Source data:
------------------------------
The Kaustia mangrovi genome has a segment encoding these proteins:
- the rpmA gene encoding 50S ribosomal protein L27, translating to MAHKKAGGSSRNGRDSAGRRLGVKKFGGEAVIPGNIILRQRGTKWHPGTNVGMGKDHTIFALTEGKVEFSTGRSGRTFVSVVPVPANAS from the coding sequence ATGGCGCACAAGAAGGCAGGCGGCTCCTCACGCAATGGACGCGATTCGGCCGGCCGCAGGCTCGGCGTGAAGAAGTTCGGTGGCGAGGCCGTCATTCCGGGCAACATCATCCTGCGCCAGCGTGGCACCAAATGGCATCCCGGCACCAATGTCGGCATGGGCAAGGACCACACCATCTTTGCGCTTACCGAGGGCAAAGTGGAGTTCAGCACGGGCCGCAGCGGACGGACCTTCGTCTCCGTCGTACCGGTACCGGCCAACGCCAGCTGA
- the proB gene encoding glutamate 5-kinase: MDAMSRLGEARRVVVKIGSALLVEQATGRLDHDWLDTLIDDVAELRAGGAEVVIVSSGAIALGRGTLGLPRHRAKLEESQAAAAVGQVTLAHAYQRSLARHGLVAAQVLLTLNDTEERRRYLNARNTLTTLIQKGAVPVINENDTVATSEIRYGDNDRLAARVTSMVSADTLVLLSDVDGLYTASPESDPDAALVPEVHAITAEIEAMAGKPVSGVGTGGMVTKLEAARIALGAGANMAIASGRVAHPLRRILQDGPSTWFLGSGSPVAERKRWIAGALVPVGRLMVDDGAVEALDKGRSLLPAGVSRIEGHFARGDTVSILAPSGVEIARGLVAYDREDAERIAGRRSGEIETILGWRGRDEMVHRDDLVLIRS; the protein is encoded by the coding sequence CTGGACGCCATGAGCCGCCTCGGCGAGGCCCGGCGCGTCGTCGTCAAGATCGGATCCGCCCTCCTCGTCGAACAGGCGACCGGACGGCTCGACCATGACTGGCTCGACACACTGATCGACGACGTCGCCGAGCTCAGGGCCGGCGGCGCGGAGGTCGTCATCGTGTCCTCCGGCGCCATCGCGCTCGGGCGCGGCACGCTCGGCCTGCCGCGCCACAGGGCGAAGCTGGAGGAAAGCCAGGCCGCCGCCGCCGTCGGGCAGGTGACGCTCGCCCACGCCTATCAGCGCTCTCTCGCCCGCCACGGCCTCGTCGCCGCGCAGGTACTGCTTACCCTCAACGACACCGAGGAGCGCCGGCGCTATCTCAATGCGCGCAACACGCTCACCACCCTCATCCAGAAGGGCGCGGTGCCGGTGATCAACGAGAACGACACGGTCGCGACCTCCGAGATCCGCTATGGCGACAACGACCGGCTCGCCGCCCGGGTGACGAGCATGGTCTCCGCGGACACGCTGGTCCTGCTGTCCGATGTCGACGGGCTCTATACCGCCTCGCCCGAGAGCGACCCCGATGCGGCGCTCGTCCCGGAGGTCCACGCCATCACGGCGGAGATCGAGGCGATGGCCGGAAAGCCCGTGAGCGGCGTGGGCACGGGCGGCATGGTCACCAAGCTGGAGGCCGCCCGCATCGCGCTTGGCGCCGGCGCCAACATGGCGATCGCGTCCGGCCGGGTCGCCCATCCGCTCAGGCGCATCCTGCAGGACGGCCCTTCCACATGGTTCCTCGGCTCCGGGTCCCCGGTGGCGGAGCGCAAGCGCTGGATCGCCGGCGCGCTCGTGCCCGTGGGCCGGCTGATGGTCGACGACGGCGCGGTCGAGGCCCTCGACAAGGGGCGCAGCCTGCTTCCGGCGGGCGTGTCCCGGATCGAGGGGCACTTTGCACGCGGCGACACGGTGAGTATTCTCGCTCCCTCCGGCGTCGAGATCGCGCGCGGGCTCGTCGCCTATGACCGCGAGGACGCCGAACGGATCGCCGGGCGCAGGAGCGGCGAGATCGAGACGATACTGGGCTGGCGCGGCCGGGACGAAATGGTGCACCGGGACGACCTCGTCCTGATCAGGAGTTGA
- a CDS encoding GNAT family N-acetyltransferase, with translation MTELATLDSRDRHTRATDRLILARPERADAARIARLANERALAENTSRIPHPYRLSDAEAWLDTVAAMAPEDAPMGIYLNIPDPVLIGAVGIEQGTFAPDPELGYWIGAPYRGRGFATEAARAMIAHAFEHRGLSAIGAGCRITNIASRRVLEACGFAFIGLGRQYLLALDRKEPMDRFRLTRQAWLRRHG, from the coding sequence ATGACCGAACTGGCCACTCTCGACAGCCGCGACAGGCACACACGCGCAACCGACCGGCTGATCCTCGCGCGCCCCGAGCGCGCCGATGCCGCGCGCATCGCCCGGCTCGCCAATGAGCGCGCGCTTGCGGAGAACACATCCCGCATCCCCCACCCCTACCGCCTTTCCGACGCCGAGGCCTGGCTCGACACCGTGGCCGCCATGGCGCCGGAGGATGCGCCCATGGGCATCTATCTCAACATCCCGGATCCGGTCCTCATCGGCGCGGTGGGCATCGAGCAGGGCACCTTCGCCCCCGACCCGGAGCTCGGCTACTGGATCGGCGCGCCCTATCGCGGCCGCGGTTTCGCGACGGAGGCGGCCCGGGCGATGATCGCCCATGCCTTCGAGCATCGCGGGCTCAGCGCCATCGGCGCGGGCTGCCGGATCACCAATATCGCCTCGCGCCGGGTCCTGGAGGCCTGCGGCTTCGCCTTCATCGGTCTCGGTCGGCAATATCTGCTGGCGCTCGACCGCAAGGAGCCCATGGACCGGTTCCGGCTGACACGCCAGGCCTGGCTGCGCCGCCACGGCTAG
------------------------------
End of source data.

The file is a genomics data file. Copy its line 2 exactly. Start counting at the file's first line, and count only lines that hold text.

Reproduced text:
- the rpmA gene encoding 50S ribosomal protein L27, translating to MAHKKAGGSSRNGRDSAGRRLGVKKFGGEAVIPGNIILRQRGTKWHPGTNVGMGKDHTIFALTEGKVEFSTGRSGRTFVSVVPVPANAS from the coding sequence ATGGCGCACAAGAAGGCAGGCGGCTCCTCACGCAATGGACGCGATTCGGCCGGCCGCAGGCTCGGCGTGAAGAAGTTCGGTGGCGAGGCCGTCATTCCGGGCAACATCATCCTGCGCCAGCGTGGCACCAAATGGCATCCCGGCACCAATGTCGGCATGGGCAAGGACCACACCATCTTTGCGCTTACCGAGGGCAAAGTGGAGTTCAGCACGGGCCGCAGCGGACGGACCTTCGTCTCCGTCGTACCGGTACCGGCCAACGCCAGCTGA